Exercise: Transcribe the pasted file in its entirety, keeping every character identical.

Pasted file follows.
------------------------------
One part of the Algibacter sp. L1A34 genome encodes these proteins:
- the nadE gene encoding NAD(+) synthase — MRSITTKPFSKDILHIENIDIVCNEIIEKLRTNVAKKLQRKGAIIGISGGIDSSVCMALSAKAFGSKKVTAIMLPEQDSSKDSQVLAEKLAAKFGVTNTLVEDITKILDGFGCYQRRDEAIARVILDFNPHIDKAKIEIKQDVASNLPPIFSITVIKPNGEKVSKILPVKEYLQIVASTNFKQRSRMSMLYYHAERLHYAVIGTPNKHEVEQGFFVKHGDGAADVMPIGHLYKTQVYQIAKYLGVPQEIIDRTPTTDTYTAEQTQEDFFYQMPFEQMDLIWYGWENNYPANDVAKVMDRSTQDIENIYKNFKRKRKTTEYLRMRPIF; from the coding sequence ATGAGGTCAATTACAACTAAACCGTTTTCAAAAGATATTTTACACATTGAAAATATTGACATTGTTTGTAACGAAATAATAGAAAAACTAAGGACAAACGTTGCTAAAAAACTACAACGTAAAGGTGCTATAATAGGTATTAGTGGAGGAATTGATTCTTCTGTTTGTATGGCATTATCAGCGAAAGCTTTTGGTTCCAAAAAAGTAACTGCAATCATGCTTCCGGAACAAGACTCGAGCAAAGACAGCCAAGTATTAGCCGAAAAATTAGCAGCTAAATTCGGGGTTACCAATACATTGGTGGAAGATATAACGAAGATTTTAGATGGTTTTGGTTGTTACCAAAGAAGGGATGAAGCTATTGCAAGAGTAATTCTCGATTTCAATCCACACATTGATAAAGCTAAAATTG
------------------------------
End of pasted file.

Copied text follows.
One part of the Algibacter sp. L1A34 genome encodes these proteins:
- the nadE gene encoding NAD(+) synthase — MRSITTKPFSKDILHIENIDIVCNEIIEKLRTNVAKKLQRKGAIIGISGGIDSSVCMALSAKAFGSKKVTAIMLPEQDSSKDSQVLAEKLAAKFGVTNTLVEDITKILDGFGCYQRRDEAIARVILDFNPHIDKAKIEIKQDVASNLPPIFSITVIKPNGEKVSKILPVKEYLQIVASTNFKQRSRMSMLYYHAERLHYAVIGTPNKHEVEQGFFVKHGDGAADVMPIGHLYKTQVYQIAKYLGVPQEIIDRTPTTDTYTAEQTQEDFFYQMPFEQMDLIWYGWENNYPANDVAKVMDRSTQDIENIYKNFKRKRKTTEYLRMRPIF; from the coding sequence ATGAGGTCAATTACAACTAAACCGTTTTCAAAAGATATTTTACACATTGAAAATATTGACATTGTTTGTAACGAAATAATAGAAAAACTAAGGACAAACGTTGCTAAAAAACTACAACGTAAAGGTGCTATAATAGGTATTAGTGGAGGAATTGATTCTTCTGTTTGTATGGCATTATCAGCGAAAGCTTTTGGTTCCAAAAAAGTAACTGCAATCATGCTTCCGGAACAAGACTCGAGCAAAGACAGCCAAGTATTAGCCGAAAAATTAGCAGCTAAATTCGGGGTTACCAATACATTGGTGGAAGATATAACGAAGATTTTAGATGGTTTTGGTTGTTACCAAAGAAGGGATGAAGCTATTGCAAGAGTAATTCTCGATTTCAATCCACACATTGATAAAGCTAAAATTG